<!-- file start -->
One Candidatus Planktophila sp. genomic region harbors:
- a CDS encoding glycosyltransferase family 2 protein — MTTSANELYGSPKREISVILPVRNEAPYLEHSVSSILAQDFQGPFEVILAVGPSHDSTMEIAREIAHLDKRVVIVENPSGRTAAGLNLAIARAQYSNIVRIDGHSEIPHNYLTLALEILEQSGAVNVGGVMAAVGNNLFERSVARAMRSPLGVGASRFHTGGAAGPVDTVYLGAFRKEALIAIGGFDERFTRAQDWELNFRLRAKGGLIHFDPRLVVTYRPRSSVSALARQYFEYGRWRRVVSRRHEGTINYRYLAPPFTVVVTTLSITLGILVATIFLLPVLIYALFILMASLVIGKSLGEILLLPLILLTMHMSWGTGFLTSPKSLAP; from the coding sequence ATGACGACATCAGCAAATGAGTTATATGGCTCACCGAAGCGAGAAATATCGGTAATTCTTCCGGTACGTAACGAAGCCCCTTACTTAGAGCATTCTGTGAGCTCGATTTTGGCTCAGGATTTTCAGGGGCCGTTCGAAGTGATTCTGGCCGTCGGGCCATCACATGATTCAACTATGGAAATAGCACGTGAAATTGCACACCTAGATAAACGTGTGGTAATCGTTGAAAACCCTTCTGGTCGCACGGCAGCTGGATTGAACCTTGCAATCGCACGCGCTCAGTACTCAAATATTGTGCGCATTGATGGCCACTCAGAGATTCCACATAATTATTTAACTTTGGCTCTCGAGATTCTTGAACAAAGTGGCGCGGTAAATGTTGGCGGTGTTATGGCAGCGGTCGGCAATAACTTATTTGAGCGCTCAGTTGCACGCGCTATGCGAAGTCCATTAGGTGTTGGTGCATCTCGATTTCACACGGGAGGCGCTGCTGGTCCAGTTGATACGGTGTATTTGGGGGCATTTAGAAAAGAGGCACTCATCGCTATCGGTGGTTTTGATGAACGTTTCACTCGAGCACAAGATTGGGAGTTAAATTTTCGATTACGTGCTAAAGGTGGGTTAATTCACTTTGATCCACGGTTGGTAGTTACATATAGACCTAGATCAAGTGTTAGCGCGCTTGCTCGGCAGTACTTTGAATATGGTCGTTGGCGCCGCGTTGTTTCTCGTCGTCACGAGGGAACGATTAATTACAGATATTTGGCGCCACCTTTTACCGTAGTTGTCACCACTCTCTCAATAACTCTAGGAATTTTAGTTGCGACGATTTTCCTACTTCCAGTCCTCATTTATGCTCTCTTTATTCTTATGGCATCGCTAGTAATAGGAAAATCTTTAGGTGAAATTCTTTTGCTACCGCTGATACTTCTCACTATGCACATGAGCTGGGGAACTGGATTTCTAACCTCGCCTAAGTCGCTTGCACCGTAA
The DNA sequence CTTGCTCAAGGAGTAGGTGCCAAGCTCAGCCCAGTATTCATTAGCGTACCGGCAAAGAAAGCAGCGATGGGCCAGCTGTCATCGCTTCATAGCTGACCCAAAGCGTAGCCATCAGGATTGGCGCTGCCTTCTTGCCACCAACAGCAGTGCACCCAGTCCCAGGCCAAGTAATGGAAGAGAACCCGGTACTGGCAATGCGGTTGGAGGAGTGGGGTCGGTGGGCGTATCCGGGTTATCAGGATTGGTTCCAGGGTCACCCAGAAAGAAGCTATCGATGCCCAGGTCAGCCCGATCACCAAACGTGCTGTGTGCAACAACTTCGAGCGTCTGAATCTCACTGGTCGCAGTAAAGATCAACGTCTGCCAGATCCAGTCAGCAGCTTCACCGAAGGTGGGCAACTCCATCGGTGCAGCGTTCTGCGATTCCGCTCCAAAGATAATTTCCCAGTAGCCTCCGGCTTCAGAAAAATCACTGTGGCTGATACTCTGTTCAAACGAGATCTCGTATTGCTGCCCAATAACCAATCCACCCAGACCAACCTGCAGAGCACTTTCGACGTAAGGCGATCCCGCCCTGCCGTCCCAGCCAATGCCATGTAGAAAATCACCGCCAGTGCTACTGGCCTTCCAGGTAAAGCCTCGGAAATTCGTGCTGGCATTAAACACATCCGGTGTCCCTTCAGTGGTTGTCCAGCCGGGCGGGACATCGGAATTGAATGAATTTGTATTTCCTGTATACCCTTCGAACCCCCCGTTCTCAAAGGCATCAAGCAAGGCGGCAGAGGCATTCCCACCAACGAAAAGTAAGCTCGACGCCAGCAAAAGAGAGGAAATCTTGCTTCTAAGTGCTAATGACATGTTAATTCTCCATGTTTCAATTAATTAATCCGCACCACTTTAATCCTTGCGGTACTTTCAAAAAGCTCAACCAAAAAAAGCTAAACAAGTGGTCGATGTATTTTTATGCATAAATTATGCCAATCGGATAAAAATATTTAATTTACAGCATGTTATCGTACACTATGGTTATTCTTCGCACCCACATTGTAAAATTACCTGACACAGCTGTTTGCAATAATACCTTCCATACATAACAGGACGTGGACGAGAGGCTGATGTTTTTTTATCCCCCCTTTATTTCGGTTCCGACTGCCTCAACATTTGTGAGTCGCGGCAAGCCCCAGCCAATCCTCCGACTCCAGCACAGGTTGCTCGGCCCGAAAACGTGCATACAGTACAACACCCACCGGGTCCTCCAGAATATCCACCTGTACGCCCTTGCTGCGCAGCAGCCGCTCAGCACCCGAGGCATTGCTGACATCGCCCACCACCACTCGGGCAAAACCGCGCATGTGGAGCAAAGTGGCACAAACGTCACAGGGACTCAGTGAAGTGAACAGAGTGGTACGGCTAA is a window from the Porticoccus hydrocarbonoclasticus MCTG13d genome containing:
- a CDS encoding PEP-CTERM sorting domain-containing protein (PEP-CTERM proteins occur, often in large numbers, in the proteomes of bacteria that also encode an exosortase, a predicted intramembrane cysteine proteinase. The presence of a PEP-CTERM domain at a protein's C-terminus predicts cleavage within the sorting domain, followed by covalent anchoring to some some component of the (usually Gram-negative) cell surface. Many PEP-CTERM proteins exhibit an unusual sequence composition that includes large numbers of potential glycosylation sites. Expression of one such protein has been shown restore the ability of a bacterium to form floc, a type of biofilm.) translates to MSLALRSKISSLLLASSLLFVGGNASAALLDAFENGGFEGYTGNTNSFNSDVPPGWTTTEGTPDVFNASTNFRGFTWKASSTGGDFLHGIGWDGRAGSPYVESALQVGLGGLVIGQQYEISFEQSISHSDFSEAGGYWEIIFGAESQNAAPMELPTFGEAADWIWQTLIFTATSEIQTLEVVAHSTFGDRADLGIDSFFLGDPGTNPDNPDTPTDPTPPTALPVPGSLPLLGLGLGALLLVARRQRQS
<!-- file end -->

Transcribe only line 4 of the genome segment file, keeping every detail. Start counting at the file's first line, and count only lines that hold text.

- a CDS encoding PEP-CTERM sorting domain-containing protein (PEP-CTERM proteins occur, often in large numbers, in the proteomes of bacteria that also encode an exosortase, a predicted intramembrane cysteine proteinase. The presence of a PEP-CTERM domain at a protein's C-terminus predicts cleavage within the sorting domain, followed by covalent anchoring to some some component of the (usually Gram-negative) cell surface. Many PEP-CTERM proteins exhibit an unusual sequence composition that includes large numbers of potential glycosylation sites. Expression of one such protein has been shown restore the ability of a bacterium to form floc, a type of biofilm.) translates to MSLALRSKISSLLLASSLLFVGGNASAALLDAFENGGFEGYTGNTNSFNSDVPPGWTTTEGTPDVFNASTNFRGFTWKASSTGGDFLHGIGWDGRAGSPYVESALQVGLGGLVIGQQYEISFEQSISHSDFSEAGGYWEIIFGAESQNAAPMELPTFGEAADWIWQTLIFTATSEIQTLEVVAHSTFGDRADLGIDSFFLGDPGTNPDNPDTPTDPTPPTALPVPGSLPLLGLGLGALLLVARRQRQS